Insects in Relation to Prickly Pear Control.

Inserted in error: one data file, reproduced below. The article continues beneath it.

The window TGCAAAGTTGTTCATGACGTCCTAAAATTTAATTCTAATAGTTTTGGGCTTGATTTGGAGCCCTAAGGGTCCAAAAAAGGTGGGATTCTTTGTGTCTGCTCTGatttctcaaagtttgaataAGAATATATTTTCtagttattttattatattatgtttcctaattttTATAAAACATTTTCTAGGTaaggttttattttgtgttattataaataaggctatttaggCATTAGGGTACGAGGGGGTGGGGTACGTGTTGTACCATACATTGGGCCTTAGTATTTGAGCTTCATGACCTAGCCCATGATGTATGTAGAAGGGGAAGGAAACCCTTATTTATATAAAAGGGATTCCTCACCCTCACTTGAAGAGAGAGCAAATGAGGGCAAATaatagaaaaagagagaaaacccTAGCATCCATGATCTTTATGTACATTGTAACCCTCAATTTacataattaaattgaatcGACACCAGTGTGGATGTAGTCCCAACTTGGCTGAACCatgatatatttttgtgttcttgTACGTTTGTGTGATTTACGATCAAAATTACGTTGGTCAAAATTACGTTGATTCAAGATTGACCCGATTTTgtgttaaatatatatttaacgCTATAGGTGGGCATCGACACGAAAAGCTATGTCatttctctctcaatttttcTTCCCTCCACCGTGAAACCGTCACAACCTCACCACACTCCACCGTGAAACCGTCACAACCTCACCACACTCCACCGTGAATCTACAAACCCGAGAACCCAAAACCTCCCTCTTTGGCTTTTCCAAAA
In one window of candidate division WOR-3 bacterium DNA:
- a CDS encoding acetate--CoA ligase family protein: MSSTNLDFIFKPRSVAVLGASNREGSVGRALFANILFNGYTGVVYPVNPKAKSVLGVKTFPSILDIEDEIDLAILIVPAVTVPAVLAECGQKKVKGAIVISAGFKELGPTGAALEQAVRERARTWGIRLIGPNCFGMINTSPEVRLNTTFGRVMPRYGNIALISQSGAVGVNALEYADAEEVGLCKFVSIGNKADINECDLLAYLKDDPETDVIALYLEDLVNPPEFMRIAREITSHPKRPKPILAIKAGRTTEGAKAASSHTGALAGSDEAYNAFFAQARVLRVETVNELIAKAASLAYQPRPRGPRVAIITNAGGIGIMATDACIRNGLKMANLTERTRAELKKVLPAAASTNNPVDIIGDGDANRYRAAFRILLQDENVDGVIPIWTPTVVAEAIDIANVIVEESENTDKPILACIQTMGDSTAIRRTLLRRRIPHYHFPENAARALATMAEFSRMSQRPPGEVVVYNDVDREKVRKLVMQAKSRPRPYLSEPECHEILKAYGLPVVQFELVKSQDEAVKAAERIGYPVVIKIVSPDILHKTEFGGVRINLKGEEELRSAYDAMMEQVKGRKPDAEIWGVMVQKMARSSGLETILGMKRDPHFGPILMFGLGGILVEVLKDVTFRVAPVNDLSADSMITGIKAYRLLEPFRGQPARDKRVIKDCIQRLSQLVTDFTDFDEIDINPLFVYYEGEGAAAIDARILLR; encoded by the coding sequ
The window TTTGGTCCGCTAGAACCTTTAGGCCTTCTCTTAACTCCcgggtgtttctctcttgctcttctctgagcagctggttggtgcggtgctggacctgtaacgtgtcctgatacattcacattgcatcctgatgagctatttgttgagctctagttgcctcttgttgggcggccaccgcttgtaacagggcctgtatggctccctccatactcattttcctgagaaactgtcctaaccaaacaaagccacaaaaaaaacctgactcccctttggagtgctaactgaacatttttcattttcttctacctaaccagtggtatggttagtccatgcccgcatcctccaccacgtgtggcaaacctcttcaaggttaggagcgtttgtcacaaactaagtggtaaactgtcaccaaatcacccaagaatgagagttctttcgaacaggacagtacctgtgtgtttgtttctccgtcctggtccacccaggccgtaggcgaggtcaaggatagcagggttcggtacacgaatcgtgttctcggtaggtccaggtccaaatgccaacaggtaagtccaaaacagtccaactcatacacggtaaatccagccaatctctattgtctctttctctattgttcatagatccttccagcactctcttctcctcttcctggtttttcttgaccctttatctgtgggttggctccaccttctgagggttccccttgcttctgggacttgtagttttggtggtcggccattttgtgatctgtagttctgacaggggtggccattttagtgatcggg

In view of the menace to agriculture in South Africa from prickly-pear (Opuntia spp.) and the importance of promptly tackling the problem of its eradication, the author reviews the biological means of dealing with it that have proved so successful in Australia. The principal species occurring in South Africa are O. decumana, O. decumana var. spinosa (the former being obtained from the latter by selective cultivation and being a very valuable fodder plant) and O. aurantiaca, which is the most dangerous species and is spreading rapidly. In 1913, Dactylopius ceylonicus, Green (indicus, Green) was introduced into South Africa. It confined its attack to O. monacantha and within a few years practically exterminated that species. About five years ago, Cactoblastis cactorum, Berg, which has been the outstanding success against Opuntia in Queensland [R.A.E., A, xviii, 287], was introduced, and, although effective in destroying O. decumana var. spinosa and O. aurantiaca, proved equally destructive to the valuable O. decumana, and also showed a tendency to feed to a slight extent on economic plants other than cactus. All the colonies were therefore destroyed, and while developments in Australia are being carefully watched, landowners in South Africa are advised for the present to resort to chemical methods of destroying Opuntia.